Tuesday, January 15, 2013

Productivity Apps in Education: Google Drive

Are you ready for a hard drive in the cloud? Do you have co-teachers or administrators who are nagging you to explain it? Then you need to use Google Drive.

      Google Drive is a way to store your files on Google's servers, or "in the cloud."  If you run the free Google Drive application, then you get a folder on your computer (Windows or OSX) that looks just like a directory on your hard disk that you can drag your files in to.  Anything stored in that folder is kept on your hard disk and also copied to your account in the cloud.  You can access those files from drive.google.com, from other computers, or from mobile devices.  

      Google drive is also the new name for Google Docs, which is Google's suite of Web-based productivity tools - its word processor, spreadsheet, and presentation app.  Files that you drag into your Drive from your hard disk are actually copied to the cloud.  They're also synchronized to other computers that use Google Drive.  This means that any file you put in the drive, and anything you change that's stored in the drive, is automatically updated not just in the cloud but on all the other devices that you have connected to the Drive.  So you can start working on a file on one computer, close it, and then open it on a second computer, and what you'll see is the version you closed on the first one. Google Drive is a tool that is directed at frequent Google apps users. If you use Google Docs, Maps, Calendar, any Android devices, and now Google Play, then you'll likely want to try Google Drive.  You will be able to store all of your "stuff" from these apps in one place.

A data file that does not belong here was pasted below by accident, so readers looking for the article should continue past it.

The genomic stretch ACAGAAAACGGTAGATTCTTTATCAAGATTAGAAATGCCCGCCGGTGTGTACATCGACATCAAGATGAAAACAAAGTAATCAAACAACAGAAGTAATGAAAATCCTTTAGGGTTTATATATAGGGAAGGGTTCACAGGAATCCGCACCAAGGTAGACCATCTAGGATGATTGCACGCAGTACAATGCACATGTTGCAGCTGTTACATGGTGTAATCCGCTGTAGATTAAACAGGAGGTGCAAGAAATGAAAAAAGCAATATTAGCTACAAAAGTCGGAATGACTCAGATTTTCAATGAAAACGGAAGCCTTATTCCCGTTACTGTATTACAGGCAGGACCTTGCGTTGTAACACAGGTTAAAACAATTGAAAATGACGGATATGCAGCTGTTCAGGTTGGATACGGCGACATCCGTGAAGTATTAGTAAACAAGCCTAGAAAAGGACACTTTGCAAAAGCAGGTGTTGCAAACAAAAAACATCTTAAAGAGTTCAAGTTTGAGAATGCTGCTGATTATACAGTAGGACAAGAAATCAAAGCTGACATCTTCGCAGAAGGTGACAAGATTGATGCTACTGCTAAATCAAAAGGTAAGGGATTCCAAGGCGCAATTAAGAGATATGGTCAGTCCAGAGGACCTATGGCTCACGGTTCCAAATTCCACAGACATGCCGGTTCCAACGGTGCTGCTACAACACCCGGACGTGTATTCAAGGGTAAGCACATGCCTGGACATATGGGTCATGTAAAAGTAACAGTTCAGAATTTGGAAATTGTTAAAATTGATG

Google Drive is a great educational tool.  It's going to be a useful way for entire classrooms and schools to collaborate.  Better yet, Google Drive lets you literally do a search for all your stored files. Even younger students will be able to use Google Drive.  Imagine your students creating custom maps in Google Maps to illustrate where they'd like to travel. Visit the following link to discover more ways you can use Google Docs/Drive in your classroom.  http://edudemic.com/2012/10/google-forms-classroom/. Of course, everything has it its disadvantages. With Google Drive, you are given a limit of 5 GB space and will have to pay for additional space.  Also, some people believe that being affiliated too much with one single company is bad. Google has more control over us now. 

     Since I am currently teaching in a classroom "with walls," I am not able to use Google Drive in my classroom with my students.  However, I frequently use it at home and in my professional development courses.  The best thing about Google Drive is that it makes collaboration between many parties very simple.  No more e-mailing back and forth, no more having to keep up with thumb drives or flash drives, and no more worries about which version of a specific file is the latest/most recent version.  No wonder why Google Drive and Google Apps are known as the "GTD" apps - because they enable me to get things done!
      So, if your iPhone goes for a swim, or your laptop takes an infinite snooze, no matter what happens to your devices, your files are safely stored in Google Drive.

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